Why Your Smartphone Is A Great Adventure Tool

Every once in a while at a book signing or during an interview, someone asks me: What’s your favorite piece of outdoor gear? I try for a few seconds to stall and think of something original and interesting, and then I give up and say, You know what, I think the smartphone is probably one of the best pieces of adventure gear we have now. And I pretty much never go on a trip without it.

Before you write me off as some millennial who can’t live a day without staring at a glowing pocket computer, let me refute that right now and say: I am a Gen-Xer who can’t live a day without staring at a glowing pocket computer. I am too old to be a millennial by four years. Let’s just cut the shit and admit that we’re all using our phones to do everything nowadays. And “everything” probably includes our outdoor adventures.

When I say the phone is a great piece of adventure gear, I don’t mean that we can use it to communicate every moment of our day hike or MTB ride or use it to call for a rescue when we get in over our heads because of bad planning or incompetence. I mean that it makes a great off-the-grid tool when it’s offline, in Airplane Mode, not communicating with anyone. I am not an accomplished alpinist or a writer for National Geographic—I’m speaking from the perspective of a weekend warrior, sometimes adventure writer and sometimes filmmaker. These are a few of the ways I utilize my phone in the outdoors:

Navigation: I’m half crusty old guy who loves paper maps in my hands and/or spread out on my kitchen table, and half next-generation GPS embracer. I can’t operate a handheld GPS unit for shit, but every trip I go on where getting lost might be a possibility, I take two types of maps: A paper one (OK, plasticized paper) and a digital one downloaded and viewable offline in an app like Gaia GPS or ViewRanger. I hate looking at 2-inch by 2-inch maps on a phone screen, but I love the ability of a GPS app to pinpoint my location on a USGS topo. Oh, and of course the iPhone also has a compass and altimeter.

Notes: On longer trips, or when something strikes me, I rely heavily on the Notes app in my iPhone. I’ve written parts of magazine stories and entire blogs on my phone while lying on my back in my sleeping bag, and typed countless half-hatched and fully-hatched ideas in the Notes app. I also keep a running note of sketch ideas for my Instagram feed, often just a few words or a description of something I think might be funny (half of them never make it past the idea stage). The Notes sync automatically with the Notes on my laptop, so I don’t even have to email or text the note to myself once I get back to civilization—I just cut and paste the notes into a document and start editing. Also good for when you’re halfway through a trail run and remember you need to stop by the grocery store on your way home and buy eggs (or toilet paper).

Voice Memos: Same as the Notes app on the iPhone, but very useful when you have a great idea you don’t want to forget but you don’t want to type and walk or run. A couple taps of the screen and you’re recording a brain dump that may be something awesome, as well as some huffing and puffing.

Flashlight: I always take a headlamp (or two), but I’ve definitely done my share of nighttime routefinding (and rifling through my car for a piece of gear before sunrise or after sunset) with my phone’s flashlight. The flashlight app sucks huge amounts of your battery, but in a pinch it can save your ass.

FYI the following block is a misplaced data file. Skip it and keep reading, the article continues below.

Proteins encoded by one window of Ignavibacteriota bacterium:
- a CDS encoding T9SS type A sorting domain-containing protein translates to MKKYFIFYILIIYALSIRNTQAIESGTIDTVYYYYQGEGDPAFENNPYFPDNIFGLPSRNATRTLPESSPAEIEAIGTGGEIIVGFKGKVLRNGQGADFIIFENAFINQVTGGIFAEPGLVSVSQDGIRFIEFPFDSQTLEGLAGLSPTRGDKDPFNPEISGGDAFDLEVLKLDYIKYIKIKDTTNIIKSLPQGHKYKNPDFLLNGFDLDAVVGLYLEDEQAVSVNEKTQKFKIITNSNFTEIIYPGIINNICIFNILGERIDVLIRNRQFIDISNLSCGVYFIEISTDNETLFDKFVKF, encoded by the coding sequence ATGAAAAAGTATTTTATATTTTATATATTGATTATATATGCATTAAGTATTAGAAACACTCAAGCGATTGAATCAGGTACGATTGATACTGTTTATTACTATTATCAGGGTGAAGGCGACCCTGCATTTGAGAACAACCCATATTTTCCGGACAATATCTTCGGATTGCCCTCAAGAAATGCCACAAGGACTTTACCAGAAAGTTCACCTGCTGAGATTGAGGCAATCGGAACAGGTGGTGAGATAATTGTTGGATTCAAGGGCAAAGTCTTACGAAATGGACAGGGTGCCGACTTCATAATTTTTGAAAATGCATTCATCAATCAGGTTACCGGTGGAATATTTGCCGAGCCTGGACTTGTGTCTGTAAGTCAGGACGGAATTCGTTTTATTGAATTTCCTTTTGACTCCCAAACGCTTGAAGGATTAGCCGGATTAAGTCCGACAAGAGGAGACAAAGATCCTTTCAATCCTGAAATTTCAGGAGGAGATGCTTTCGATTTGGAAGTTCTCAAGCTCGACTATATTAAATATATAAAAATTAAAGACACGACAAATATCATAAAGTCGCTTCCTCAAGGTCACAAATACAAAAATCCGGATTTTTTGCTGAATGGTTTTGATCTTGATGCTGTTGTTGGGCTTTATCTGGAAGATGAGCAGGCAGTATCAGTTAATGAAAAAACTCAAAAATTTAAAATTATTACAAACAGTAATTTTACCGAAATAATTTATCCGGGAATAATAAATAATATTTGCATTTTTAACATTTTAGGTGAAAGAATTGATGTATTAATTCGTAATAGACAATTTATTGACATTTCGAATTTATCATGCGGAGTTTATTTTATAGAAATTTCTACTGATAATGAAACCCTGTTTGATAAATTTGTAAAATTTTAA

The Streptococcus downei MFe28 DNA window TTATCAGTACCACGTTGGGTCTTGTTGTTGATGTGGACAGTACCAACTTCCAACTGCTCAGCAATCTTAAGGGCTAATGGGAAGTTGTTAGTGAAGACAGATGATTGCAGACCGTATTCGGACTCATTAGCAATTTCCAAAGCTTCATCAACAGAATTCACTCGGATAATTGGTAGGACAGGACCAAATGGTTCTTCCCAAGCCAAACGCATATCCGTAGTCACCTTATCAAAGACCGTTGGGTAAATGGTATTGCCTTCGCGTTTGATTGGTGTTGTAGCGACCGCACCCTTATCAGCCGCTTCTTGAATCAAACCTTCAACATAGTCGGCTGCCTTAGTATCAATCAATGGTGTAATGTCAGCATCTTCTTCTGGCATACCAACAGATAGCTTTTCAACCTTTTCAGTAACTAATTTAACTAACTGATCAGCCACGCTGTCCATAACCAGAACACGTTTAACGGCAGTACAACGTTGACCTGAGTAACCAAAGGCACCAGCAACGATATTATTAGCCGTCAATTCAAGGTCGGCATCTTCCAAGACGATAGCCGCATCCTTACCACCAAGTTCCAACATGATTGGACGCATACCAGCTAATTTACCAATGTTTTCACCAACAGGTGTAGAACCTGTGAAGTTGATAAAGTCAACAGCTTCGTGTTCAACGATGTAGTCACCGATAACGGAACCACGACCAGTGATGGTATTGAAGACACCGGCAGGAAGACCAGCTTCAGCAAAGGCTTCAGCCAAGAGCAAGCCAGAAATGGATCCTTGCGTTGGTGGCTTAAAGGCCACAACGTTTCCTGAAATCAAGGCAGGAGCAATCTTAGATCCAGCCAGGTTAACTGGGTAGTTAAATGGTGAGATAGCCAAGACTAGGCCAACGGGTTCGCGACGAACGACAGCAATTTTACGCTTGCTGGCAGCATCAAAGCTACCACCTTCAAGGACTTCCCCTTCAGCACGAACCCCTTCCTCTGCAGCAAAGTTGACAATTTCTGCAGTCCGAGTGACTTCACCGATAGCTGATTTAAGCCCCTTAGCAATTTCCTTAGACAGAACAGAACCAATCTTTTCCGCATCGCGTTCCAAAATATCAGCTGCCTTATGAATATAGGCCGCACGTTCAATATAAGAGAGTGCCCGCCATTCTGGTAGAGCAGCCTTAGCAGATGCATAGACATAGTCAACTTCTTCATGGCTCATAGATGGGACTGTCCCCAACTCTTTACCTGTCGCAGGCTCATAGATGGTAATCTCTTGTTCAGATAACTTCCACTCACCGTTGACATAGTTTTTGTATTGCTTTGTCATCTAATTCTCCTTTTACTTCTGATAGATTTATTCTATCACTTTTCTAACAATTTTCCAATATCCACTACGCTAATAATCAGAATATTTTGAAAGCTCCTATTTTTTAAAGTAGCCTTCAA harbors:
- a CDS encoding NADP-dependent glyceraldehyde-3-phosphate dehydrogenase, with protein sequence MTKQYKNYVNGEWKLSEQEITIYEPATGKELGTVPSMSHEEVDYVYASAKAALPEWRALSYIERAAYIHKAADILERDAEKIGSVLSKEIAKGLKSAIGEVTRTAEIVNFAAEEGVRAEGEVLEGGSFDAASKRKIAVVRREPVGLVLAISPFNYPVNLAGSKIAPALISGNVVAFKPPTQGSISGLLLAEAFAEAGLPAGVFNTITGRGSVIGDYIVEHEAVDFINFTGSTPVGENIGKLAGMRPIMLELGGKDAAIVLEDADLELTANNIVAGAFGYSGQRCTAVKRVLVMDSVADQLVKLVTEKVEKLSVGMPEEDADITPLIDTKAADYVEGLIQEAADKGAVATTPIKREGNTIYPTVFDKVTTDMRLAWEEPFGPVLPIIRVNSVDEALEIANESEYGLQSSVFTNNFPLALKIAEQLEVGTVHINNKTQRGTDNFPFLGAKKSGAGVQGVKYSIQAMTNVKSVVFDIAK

Kindle: I’ve never been on one of those expeditions where the team brings a few paperbacks and rips them into lighter-weight sections to share throughout the trip, but I do love reading books in my tent. I use the Kindle app for ebooks, so I always have three or four books I can choose from for some nighttime reading in my sleeping bag (particularly handy during the long fall nights in the desert, when I’m in my sleeping bag before 8 p.m.).

Camera/Video camera: Adventure filmmaking isn’t always about $10,000 cameras and expensive lenses (although people other than myself have created amazing pieces with those things). Your phone, if it was made in the past two years, is probably a pretty rad video camera. I’ve used an iPhone for film festival films and sponsored films, mounting it on a small GorillaPod or handheld gimbal stabilizer. It’s not going to get you the Best Cinematography Award at a festival, but you can take a phone camera to so many places you can’t take a RED Dragon, and capture those authentic moments that make a great adventure story. I’m sure I’m about the thousandth person to encourage aspiring filmmakers to not worry so much about not being able to afford fancy gear—the iPhone shoots 4K, and it’s in your pocket right now. It’s also not too shabby of a still camera. (Note: I only have experience with iPhones, and I know other smartphones have fantastic/better cameras)

Beta: I love guidebooks. Always have, always will. That said, it’s pretty rad to be going rock climbing for the day and have all the route beta you need downloaded on the Mountain Project app. I’ve used my phone to take photos of pages from my guidebooks at home, store photos other people have shared online of the routefinding cruxes of mountaineering and climbing routes, and notes on the location of water sources on desert bikepacking and backpacking routes.